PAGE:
Car Wreck on ME/CFS Patients ‘Oxygen Highway’…
Clean vs Dirty Energy Production
Keep your eyes on the oxygen molecule. Your body thrives on it. It’s at the heart of your aerobic energy production system. When it’s working correctly you’re filled with clean, abundant energy. When its not you’re in trouble.
Multiple systems explode into action in order to get that oxygen to your muscles when you exercise. You breath more deeply and your heart pumps harder and faster to transport it just as quickly as it can to your cells. That heart/lung/muscle connection is the oxygen highway.
You have a second (mostly backup) energy production system but it’s a dirty, inefficient and even painful system to use. Called anaerobic glycolysis it mostly kicks in only after your aerobic (oxygen-using) energy production system has pooped out. If you exercise long and hard enough (or if you have ME/CFS – not very long and not very hard) the pain and fatigue you experience when you switch to anaerobic system is unmistakeable.
As soon as you make that switch – at what researchers call your ‘anaerobic threshold’ – toxins are going to start building up in your muscles and you’re probably not going to be exercising that much longer. ( ‘Aerobic threshold’ might be a better name for a switch point that represents the end of clean (ie aerobic) energy production, and a dependence on anaerobic metabolism.)
At that point things get complicated quickly. With anaerobic glycolysis comes lactic acid, and with lactic acid comes lactate, and with lactate comes CO2, and with CO2 comes a big problem. CO2 displaces oxygen – the life blood of our system – so it’s got to be removed fast, and so into the blood and out the lungs it goes. As the CO2 levels in your blood rise your breathing rate speeds up automatically just to get it out of your system.
A ‘Beautiful’ Test
The beauty of the VO2 max test is that it documents all of that. As you exercise it’s measuring your heart rate, how your lungs are doing, the amount of oxygen in your blood, the amount of CO2 you’re getting rid of, etc. It can precisely tell when your aerobic oxygen system poops out and your anaerobic system clicks in (and CO2 starts pouring out of your lungs.) It’s hand-made to detect energy metabolism problems.
A low VO2 max (or anaerobic threshold) test result means you’ve quickly sped through your aerobic energy cycle and slammed into your anaerobic threshold way ahead of schedule. That walk to the store now seems like a marathon and those bike trips you used to enjoy – don’t even think about them. Somewhere on your oxygen highway you’ve got a wreck…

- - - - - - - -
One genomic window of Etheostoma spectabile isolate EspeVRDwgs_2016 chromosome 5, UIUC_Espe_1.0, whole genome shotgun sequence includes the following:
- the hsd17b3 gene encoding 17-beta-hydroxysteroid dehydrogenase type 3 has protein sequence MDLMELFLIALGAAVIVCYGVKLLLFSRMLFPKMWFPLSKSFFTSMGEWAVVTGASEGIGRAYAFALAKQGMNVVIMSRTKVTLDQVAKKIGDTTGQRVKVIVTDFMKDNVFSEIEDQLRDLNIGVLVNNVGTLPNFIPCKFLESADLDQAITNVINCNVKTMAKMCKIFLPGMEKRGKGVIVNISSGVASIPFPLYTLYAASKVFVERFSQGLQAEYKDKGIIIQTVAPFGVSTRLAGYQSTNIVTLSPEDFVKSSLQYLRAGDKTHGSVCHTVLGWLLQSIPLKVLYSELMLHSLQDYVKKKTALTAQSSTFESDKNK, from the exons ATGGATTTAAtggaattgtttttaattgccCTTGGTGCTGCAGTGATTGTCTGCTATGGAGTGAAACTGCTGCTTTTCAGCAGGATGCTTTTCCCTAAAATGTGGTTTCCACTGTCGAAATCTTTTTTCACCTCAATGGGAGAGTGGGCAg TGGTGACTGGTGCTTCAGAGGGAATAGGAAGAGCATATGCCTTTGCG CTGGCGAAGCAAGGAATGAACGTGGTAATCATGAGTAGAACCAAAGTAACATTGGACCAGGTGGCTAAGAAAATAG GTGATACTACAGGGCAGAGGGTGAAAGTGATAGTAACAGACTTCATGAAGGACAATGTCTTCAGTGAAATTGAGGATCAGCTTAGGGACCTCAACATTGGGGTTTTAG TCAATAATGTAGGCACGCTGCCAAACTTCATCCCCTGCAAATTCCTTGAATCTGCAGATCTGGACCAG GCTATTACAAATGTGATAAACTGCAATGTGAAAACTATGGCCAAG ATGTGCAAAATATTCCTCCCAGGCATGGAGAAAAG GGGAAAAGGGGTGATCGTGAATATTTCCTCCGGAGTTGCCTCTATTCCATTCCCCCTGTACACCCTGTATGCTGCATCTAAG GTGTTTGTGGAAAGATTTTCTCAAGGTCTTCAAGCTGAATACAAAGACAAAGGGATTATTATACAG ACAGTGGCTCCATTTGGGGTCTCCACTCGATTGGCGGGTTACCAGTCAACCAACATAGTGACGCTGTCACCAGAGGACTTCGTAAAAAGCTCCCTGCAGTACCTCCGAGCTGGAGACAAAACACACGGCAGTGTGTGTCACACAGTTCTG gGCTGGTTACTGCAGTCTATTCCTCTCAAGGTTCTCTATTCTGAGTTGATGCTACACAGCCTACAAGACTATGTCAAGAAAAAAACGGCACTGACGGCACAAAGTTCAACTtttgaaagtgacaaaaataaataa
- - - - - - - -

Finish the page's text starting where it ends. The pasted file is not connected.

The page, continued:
There’s a big proviso to this. The VO2 max test is very revealing but only if you do it the right way. The energy production systems of most ME/CFS patients will ‘rise to the occasion’ in a one-off exercise test and produce normal results. That turned researchers off to exercise tests until Workwell (Pacific Fatigue Lab back then) showed that these seemingly ‘normal tests’ were leaving big potholes in ME/CFS patients ‘oxygen highways’. The next day most of them people were not able to get back up to speed on an exercise test.
According to Workwell investigators, that’s an unheard of finding in the medical world. Heart, kidney and even lung disease patients can jump on the bike and produce the same amount of energy the next day….but ME/CFS patients couldn’t.
That, of course, means the test-retest protocol could prove that post-exertional malaise – a term introduced to the medical lexicon by ME/CFS researchers – is biologically based. Exertion, after all, is a function of energy; no energy – no exertion
In this two-day test-retest study Workwell investigators were looking to validate their findings from that earlier study.
Let’s see what they found.
A team of exercise physiologists from the Workwell Foundation had 51 people with ME/CFS and 10 healthy, sedentary controls exercise to exhaustion on a bike two days in a row. They measured their heart rates, blood pressure, oxygen consumption, oxygen levels in the blood, lung functioning, CO2 levels ,etc.
The chronic fatigue syndrome patients and the healthy controls were similar age, height, weight and had similar BMI’s. (The controls were actually quite a bit fatter but not ‘significantly so’ statistically :))
Couch Potatoes Crush ME’/CFS Patients
First Day – On the first test the two groups looked the same. (The people with ME/CFS had consistently lower results but not low enough to be statistically significant. That probably indicated a number of ME/CFS patients did have significantly lower test results but that the group as a whole did not. )